Please be sure to read all the comments below. Object.Watch and Object.Observe are both deprecated. See Elliot B's comment for an updated (as of Jun 2018) method.

I was looking for an easy way to monitor an object or variable for changes, and I found, that's supported in Mozilla browsers, but not IE. So I started searching around to see if anyone had written some sort of equivalent.

About the only thing I've found has been a jQuery plugin, but I'm not sure if that's the best way to go. I certainly use jQuery in most of my projects, so I'm not worried about the jQuery aspect...

Anyway, the question: Can someone show me a working example of that jQuery plugin? I'm having problems making it work...

Or, does anyone know of any better alternatives that would work cross browser?

Update after answers:

Thanks everyone for the responses! I tried out the code posted here:

But I couldn't seem to make it work with IE. The code below works fine in Firefox, but does nothing in IE. In Firefox, each time watcher.status is changed, the document.write() in is called and you can see the output on the page. In IE, that doesn't happen, but I can see that watcher.status is updating the value, because the last document.write() call shows the correct value (in both IE and FF). But, if the callback function isn't called, then that's kind of pointless... :)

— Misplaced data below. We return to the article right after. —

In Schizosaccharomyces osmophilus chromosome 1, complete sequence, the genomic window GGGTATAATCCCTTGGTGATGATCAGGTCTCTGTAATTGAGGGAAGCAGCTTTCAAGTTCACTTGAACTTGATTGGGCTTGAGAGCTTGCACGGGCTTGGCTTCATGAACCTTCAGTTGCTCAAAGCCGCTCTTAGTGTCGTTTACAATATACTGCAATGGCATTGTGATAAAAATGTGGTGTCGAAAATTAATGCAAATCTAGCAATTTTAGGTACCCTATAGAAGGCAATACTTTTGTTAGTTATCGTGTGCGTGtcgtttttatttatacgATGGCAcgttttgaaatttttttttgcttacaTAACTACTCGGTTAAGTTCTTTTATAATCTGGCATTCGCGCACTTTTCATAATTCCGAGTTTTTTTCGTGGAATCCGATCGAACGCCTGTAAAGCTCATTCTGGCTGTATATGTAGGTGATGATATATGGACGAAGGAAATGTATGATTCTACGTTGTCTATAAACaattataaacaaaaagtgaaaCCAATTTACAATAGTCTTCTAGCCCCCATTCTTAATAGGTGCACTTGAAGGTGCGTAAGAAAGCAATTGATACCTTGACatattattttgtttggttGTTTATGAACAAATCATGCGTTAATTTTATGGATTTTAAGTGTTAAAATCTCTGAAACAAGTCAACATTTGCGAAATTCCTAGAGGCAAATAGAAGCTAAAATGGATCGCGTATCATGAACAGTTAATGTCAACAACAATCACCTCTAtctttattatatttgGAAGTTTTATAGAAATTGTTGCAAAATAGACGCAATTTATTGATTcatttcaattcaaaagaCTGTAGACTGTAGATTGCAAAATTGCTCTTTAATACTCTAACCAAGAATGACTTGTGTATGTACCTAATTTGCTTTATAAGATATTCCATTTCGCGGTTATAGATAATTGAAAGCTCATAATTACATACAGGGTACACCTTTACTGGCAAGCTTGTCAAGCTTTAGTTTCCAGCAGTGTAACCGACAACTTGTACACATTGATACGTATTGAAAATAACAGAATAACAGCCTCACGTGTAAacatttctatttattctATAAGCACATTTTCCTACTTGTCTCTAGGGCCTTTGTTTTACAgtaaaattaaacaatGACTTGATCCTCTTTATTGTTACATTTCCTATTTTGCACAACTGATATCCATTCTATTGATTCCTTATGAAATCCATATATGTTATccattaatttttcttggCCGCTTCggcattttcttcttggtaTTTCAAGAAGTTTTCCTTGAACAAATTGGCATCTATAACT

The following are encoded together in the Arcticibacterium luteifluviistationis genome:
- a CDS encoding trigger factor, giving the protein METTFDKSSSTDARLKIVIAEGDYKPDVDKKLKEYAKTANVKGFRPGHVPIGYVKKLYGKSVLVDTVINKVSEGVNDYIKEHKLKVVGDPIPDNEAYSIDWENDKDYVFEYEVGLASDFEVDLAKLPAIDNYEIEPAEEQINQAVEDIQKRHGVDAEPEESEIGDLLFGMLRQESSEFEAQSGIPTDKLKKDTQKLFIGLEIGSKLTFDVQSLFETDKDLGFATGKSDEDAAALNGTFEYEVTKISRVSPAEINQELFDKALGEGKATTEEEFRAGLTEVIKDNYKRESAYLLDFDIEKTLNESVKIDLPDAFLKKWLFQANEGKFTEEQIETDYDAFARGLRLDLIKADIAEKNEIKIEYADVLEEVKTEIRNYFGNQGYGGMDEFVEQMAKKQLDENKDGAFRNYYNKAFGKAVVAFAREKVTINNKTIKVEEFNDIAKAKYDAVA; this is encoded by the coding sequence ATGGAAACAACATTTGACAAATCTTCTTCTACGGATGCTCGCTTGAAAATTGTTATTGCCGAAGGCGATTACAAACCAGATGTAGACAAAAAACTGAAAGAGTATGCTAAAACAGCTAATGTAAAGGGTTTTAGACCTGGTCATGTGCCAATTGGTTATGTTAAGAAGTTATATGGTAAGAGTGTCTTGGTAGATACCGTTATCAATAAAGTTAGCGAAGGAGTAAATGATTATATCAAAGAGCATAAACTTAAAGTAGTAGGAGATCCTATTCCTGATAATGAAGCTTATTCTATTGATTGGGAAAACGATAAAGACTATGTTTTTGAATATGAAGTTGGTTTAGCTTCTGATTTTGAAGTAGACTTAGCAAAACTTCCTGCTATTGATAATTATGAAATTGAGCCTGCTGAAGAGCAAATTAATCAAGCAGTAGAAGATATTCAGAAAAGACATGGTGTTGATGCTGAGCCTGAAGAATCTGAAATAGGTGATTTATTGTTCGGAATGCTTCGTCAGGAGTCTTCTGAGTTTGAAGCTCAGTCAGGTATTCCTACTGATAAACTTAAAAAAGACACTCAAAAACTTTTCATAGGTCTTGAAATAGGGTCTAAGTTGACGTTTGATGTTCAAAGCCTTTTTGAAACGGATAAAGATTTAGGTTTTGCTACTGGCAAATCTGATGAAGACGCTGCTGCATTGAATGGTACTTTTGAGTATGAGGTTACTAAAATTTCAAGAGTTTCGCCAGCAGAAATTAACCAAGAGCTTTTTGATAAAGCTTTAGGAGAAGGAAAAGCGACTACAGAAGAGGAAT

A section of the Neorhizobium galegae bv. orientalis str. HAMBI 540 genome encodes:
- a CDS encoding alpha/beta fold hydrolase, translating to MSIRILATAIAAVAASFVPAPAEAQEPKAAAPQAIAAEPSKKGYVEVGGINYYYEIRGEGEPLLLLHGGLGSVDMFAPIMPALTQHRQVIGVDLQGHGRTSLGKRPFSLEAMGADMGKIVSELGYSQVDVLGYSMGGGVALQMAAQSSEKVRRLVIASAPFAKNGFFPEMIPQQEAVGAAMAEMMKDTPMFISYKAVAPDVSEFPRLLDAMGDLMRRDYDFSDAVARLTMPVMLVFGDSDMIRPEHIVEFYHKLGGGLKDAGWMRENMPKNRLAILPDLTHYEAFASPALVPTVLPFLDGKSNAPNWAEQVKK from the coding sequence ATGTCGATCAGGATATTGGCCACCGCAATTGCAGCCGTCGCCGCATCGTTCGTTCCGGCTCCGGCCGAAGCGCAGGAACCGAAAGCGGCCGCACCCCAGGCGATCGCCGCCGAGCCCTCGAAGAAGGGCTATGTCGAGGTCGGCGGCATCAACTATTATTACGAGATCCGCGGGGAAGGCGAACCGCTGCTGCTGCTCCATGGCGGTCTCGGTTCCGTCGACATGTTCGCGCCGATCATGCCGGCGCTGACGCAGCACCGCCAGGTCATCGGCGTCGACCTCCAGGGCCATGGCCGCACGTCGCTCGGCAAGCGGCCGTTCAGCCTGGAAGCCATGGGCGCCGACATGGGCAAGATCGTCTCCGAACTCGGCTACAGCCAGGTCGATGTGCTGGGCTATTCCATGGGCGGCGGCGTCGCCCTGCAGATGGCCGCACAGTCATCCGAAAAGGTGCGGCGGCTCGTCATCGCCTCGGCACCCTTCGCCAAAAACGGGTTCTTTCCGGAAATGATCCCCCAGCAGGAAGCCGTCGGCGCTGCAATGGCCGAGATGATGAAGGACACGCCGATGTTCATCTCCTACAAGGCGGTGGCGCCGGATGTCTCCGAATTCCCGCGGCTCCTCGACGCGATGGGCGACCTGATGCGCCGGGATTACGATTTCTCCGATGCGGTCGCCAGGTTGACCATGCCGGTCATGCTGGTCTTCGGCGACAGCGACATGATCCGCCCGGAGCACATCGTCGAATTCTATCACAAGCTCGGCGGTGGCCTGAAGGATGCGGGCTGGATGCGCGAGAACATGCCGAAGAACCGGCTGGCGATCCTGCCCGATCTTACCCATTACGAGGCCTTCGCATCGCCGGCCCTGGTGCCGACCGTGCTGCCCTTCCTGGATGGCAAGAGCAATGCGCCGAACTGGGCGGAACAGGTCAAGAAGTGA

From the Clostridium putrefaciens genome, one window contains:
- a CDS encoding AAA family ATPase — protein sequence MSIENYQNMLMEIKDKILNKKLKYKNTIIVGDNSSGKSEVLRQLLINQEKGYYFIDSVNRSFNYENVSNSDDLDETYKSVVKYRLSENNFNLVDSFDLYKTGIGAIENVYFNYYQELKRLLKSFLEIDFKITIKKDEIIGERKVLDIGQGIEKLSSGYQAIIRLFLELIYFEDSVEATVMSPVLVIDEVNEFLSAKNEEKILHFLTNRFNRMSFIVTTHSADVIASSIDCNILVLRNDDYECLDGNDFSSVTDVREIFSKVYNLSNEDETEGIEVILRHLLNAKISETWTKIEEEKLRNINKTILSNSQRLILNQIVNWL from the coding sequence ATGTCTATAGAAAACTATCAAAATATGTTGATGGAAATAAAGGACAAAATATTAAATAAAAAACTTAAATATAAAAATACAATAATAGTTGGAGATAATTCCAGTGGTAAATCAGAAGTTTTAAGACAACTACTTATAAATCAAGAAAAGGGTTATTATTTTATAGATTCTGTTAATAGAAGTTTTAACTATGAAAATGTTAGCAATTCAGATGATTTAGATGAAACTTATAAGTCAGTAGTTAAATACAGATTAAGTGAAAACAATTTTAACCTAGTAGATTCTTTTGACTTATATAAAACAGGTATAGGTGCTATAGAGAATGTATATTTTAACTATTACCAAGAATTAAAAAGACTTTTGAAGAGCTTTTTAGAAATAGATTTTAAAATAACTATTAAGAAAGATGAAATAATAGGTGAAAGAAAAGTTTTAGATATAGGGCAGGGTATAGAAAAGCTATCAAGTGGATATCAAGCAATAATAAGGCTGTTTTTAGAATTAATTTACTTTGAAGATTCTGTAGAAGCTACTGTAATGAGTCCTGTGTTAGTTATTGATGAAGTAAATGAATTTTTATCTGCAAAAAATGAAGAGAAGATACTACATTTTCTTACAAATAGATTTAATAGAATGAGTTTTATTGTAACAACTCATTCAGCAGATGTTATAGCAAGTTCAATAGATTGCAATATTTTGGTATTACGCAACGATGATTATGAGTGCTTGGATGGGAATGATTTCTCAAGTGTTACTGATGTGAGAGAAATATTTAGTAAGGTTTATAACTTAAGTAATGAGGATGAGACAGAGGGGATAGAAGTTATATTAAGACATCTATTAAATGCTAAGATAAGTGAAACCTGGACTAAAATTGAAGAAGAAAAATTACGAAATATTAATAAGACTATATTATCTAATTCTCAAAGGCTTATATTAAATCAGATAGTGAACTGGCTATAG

Am I missing something?

var options = {'status': 'no status'},
watcher = createWatcher(options);"status", function(prop, oldValue, newValue) {
  document.write("old: " + oldValue + ", new: " + newValue + "<br>");
  return newValue;

watcher.status = 'asdf';
watcher.status = '1234';

document.write(watcher.status + "<br>");
  • 2
    IIRC you can use onPropertyChange in IE – scunliffe Jun 22 '09 at 20:32
  • 1
    Replace document.write() with alert(). It should work just fine. – Ionuț G. Stan Jun 23 '09 at 12:17
up vote 113 down vote accepted

(Sorry for the cross-posting, but this answer I gave to a similar question works fine here)

I have created a small shim for this a while ago. It works in IE8, Safari, Chrome, Firefox, Opera, etc.

That plugin simply uses a timer/interval to repeatedly check for changes on an object. Maybe good enough but personally I would like more immediacy as an observer.

Here's an attempt at bringing watch/unwatch to IE:

It does change the syntax from the Firefox way of adding observers. Instead of :

var obj = {foo:'bar'};'foo', fooChanged);

You do:

var obj = {foo:'bar'};
var watcher = createWatcher(obj);'foo', fooChanged);

Not as sweet, but as an observer you are notified immediately.

  • 1
    Already listed above. – Christophe Eblé Jun 23 '09 at 4:42
  • 11
    @SleepyCod: why would you downvote a helpful answer? Look at the timestamps. We posted within 2 seconds of each other (literally, I remember). Here's how it works: downvote incorrect or otherwise irrelevant answers. – Crescent Fresh Jun 23 '09 at 11:54
  • Yep, watch those timestamps... no need to downvote, also crescentfresh added more info to the post, even if it was the same link. Meanwhile, I've tried the code found on that page and still see a problem. I may be overlooking something though. I've updated my original post with more info... – SeanW Jun 23 '09 at 12:10